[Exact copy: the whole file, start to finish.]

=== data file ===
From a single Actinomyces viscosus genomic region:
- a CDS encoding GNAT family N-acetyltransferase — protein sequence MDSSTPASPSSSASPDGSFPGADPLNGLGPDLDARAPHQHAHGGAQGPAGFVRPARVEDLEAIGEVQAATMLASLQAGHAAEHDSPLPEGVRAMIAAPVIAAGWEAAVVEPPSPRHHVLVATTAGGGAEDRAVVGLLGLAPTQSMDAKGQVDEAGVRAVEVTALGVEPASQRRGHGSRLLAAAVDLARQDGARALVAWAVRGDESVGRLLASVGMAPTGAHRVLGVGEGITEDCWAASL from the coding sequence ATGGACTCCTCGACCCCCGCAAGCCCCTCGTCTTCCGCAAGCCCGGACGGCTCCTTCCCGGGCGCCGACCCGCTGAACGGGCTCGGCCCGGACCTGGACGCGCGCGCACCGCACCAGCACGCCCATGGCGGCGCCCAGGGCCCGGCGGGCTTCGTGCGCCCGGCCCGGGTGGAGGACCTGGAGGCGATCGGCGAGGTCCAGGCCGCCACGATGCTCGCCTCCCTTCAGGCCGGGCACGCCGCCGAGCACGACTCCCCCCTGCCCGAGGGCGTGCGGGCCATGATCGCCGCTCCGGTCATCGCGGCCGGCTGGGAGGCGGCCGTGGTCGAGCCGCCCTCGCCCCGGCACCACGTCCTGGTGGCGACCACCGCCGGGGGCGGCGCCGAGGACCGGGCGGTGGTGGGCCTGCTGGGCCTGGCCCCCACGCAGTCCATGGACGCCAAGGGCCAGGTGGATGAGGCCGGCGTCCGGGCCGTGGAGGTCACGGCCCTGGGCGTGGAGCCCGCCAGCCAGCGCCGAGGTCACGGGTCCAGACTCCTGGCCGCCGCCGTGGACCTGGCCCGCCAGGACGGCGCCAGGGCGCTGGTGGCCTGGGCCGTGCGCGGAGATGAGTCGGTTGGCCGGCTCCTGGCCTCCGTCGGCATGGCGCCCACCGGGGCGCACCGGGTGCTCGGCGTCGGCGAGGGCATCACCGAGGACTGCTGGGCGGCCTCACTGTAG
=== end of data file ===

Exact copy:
From a single Actinomyces viscosus genomic region:
- a CDS encoding GNAT family N-acetyltransferase — protein sequence MDSSTPASPSSSASPDGSFPGADPLNGLGPDLDARAPHQHAHGGAQGPAGFVRPARVEDLEAIGEVQAATMLASLQAGHAAEHDSPLPEGVRAMIAAPVIAAGWEAAVVEPPSPRHHVLVATTAGGGAEDRAVVGLLGLAPTQSMDAKGQVDEAGVRAVEVTALGVEPASQRRGHGSRLLAAAVDLARQDGARALVAWAVRGDESVGRLLASVGMAPTGAHRVLGVGEGITEDCWAASL from the coding sequence ATGGACTCCTCGACCCCCGCAAGCCCCTCGTCTTCCGCAAGCCCGGACGGCTCCTTCCCGGGCGCCGACCCGCTGAACGGGCTCGGCCCGGACCTGGACGCGCGCGCACCGCACCAGCACGCCCATGGCGGCGCCCAGGGCCCGGCGGGCTTCGTGCGCCCGGCCCGGGTGGAGGACCTGGAGGCGATCGGCGAGGTCCAGGCCGCCACGATGCTCGCCTCCCTTCAGGCCGGGCACGCCGCCGAGCACGACTCCCCCCTGCCCGAGGGCGTGCGGGCCATGATCGCCGCTCCGGTCATCGCGGCCGGCTGGGAGGCGGCCGTGGTCGAGCCGCCCTCGCCCCGGCACCACGTCCTGGTGGCGACCACCGCCGGGGGCGGCGCCGAGGACCGGGCGGTGGTGGGCCTGCTGGGCCTGGCCCCCACGCAGTCCATGGACGCCAAGGGCCAGGTGGATGAGGCCGGCGTCCGGGCCGTGGAGGTCACGGCCCTGGGCGTGGAGCCCGCCAGCCAGCGCCGAGGTCACGGGTCCAGACTCCTGGCCGCCGCCGTGGACCTGGCCCGCCAGGACGGCGCCAGGGCGCTGGTGGCCTGGGCCGTGCGCGGAGATGAGTCGGTTGGCCGGCTCCTGGCCTCCGTCGGCATGGCGCCCACCGGGGCGCACCGGGTGCTCGGCGTCGGCGAGGGCATCACCGAGGACTGCTGGGCGGCCTCACTGTAG